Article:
My very first date was with a guy who revealed almost immediately, before I could ask any compelling questions, the types of questions one should never ask on a first date— that being “do you want to have kids?” Taken slightly aback at his need to school me on the playbook of dating questions that clearly he co-authored with other easily-offended guys, I decided to save my “what’s your favorite cheese” question for someone else. And after he told me that he worked in payroll, played soccer, and discussed his string of unsuccessful dating experiences, all I could do was feign interest by bobbing my head in agreement like my uncles do when they pretend to understand white waitress explaining menu options to them.
The next couple of dates did not yield any potential matches. They were all nice South Asian guys who any mother would be pleased to have as a son-in-law, but that little bit of a “je ne sais quoi” we look for in a potential mate just didn’t present itself. There was one guy, wearing the tightest t-shirt imaginable, who obnoxiously looked around at the other girls when he wasn’t staring at his biceps. His tight t-shirt was meant to reinforce the fact that he worked out, and, of course, he discussed his work-out regimen with me, which left me with glazed eyes of boredom.
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After him was a high school teacher—cool— who also liked the dramatic arts—nice— and taught math—sure. I thought I was building a rapport with him until I asked him what television shows he liked to watch. He answered disapprovingly with:
“I don’t watch T.V. I don’t have time for it, I’m not a homebody!”
Okay, fair enough you’re not a homebody, but you not watching any television show is a blatant lie, and if you’re going to judge me for binge-watching “Master of None” or any show Netflix decides to release, then we can never be friends, let alone a romantic item.
So, after painfully sitting through dates with inconsiderate and judgmental guys, I finally found myself having the best banter with a sweet young man with a dorkier laugh than mine. I asked him what his spirit animal would be and he replied emphatically with “panda” and I nearly melted. (No cheese-pun intended.) That sold me right then and there until I asked him if he was a dog or cat person and he replied with:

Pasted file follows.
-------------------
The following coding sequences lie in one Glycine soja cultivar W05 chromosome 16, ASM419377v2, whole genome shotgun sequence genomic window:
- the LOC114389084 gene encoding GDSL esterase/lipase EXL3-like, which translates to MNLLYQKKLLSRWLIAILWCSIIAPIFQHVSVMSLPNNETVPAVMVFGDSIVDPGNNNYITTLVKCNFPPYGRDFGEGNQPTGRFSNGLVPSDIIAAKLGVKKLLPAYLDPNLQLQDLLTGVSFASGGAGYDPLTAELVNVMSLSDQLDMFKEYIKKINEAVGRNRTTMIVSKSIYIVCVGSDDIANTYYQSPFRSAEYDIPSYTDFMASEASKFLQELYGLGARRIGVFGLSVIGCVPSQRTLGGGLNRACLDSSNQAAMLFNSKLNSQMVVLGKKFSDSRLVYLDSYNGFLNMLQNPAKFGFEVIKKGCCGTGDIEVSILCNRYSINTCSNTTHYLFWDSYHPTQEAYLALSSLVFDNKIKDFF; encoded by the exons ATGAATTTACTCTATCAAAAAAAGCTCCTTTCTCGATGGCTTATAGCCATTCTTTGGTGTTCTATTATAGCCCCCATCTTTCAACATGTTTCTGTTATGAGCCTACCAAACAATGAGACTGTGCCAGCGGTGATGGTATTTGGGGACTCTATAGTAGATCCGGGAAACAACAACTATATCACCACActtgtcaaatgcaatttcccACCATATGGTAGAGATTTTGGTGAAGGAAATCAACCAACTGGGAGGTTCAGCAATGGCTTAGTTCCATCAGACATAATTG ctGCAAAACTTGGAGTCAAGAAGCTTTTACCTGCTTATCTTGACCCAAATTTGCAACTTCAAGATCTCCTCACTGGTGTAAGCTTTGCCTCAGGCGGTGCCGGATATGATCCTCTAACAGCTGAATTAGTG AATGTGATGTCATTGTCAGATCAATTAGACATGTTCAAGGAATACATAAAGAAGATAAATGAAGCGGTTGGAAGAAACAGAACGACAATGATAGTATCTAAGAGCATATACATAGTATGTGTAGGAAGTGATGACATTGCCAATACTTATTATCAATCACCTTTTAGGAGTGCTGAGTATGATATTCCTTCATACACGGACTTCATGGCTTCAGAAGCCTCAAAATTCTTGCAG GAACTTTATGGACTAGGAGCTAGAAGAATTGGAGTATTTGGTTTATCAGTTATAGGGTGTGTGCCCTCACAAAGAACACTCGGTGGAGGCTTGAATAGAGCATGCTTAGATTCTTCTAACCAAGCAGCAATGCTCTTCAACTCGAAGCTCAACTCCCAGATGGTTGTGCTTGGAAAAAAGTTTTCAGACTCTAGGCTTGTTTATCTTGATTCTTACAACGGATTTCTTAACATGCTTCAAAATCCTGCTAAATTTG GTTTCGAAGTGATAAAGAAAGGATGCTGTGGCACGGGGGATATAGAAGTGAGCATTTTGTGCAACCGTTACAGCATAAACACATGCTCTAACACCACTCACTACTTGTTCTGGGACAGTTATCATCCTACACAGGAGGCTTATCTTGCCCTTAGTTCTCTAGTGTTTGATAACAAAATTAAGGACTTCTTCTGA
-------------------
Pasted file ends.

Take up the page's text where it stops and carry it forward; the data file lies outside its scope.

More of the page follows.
Are you kidding me right now? A fish is a pet you keep when you can’t even take care of yourself. That’s when I knew we could never be.
Thankfully, on my next mini-date I met a handsomely shy guy with a gorgeous smile. What really drew me to him was the amount of facial hair he amassed on his cute face. Beards are the key to my heart. At this point of my leg of the dating circuit, I was supremely confident. Usually I’m the shy one on a date when I’m staring at an attractive guy, so I was pleasantly surprised when the roles were reversed and found him fidgeting with his hands and quickly catching himself when he held his gaze on me for too long.
The mini-date had an easy flow to it—he told me about his travels, he agreed with everything I said (major points right there), and we joked about living on opposite sides of the city and how him living in the east side makes a potential relationship with a west-end girl a challenging one. At that moment as we quipped about east-coast west-coast rivalries assigning ourselves as Biggie and Tupac respectively, all I could hear in my head was not a rap song but the Pet Shop Boys singing “East end boys and west end girls.” This was accompanied by my imaginings of a corny music video where my new East coast boo and I catwalked sullenly down some abandoned street in trench coats adorned with awkward brooding model poses. I knew at that point that this guy was it, speed dating event adjourned, no need to meet the rest of the lads. I mean, if I can imagine you and I in some video montage then you’re in buddy. But alas, I had more dating duties to fulfill.